salt and pepper

Source: Alberto Mantilla

If indeed the way to a man’s heart is through his stomach, surely then, the way to a woman’s heart is to fully charge her store card…? I’m joking of course – for me anyway – as the way to my heart has also been proven to be through my stomach (although I would take a ready interest in shoes were they to be offered). A former waitress with an inner fat kid, an appreciative diner of anything cooked by my best foodie friend, Laura, a frequenter of Emson Kitchen – a little known home restaurant in Maida Vale – and an advocate of anything, except olives, on a plate; food is my other love. Being a lady who lunches is my 1st but we’ll call it a tie.

Having a lack of human interaction in my 9 to 5, my days are beginning to revolve around food. More than before that is. I’ll break for lunch after this paragraph, after this email, in time for The News (read: Loose Women). Life hunting (job hunting for the uninitiated) is a little like studying for exams; it carves up your day and takes up all of your mental capacity but nobody has told you when your exam is or quite what might be covered on it, but I digress. The food cycle of What can I do with the block of feta and the lone onion in my fridge? Will my body accept another student fare dinner of pasta and arrabiatta sauce? …I said food was my first love, I didn’t say it inspired me to challenge Nigella.

What importance we lend to the simple act of breaking bread. It’s an opportunity to see friends, celebrate an occasion, start a relationship, break up a day, but ultimately to fulfill a need: ya gotta eat!

From home restaurants (think Rachel Khoo with her French flat and lippie) to our fascination with first Rick Stein and Delia to Jamie Oliver, The Hairy Bikers and Great British Bake Off. Pop up restaurants and farmers markets, brunch and supper, the holiday season that we have just waddled through: the crushing number of things to enjoy! And all the people to enjoy them with! People are people people, and what is more about people than being around a table.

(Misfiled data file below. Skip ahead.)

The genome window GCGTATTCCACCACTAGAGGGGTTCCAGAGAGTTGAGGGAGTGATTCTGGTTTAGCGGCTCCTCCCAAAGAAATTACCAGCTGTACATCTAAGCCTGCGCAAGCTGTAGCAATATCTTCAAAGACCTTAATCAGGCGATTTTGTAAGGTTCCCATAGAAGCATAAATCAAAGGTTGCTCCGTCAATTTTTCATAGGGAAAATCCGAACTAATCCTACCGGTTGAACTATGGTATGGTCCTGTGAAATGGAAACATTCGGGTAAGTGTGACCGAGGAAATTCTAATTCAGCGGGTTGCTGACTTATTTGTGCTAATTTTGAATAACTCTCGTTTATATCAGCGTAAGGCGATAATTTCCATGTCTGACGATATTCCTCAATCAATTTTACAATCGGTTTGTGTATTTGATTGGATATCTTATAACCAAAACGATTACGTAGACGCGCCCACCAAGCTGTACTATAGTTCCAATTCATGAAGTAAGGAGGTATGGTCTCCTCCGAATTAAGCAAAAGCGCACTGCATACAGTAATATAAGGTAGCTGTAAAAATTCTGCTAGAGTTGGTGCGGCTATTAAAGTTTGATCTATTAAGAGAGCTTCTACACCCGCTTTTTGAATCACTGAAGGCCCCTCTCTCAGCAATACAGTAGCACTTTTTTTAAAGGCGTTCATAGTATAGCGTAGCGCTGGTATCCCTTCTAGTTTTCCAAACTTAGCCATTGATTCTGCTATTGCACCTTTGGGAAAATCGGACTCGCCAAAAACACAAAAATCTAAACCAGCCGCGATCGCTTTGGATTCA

That said, perhaps I’m just tailgating on the cresting wave of foodies who know the location of their nearest Providoré, won’t touch a salame unless it is imported and know where to find sherry served by the 100ml, as while eating with friends is cool, on the average weeknight family dinners don’t seem to be, if the stats are to be believed. Before we were a developed country whatever food there was, was dished up around a table (the musical Oliver leads me to believe). Now that we have an abundance of food perhaps we are taking for granted that eating a meal still has the ability to bring not just friends, but families, together.

Perhaps food is less important to us overall now that we have it in spades? We grow our own, watch food porn, buy cookbooks, ask what’s for dinner and yet apparently we throw away 10% of our weekly food shop. I think it’s fair to say that gourmet is all good, but what is food without someone to enjoy it with? Unseasoned.

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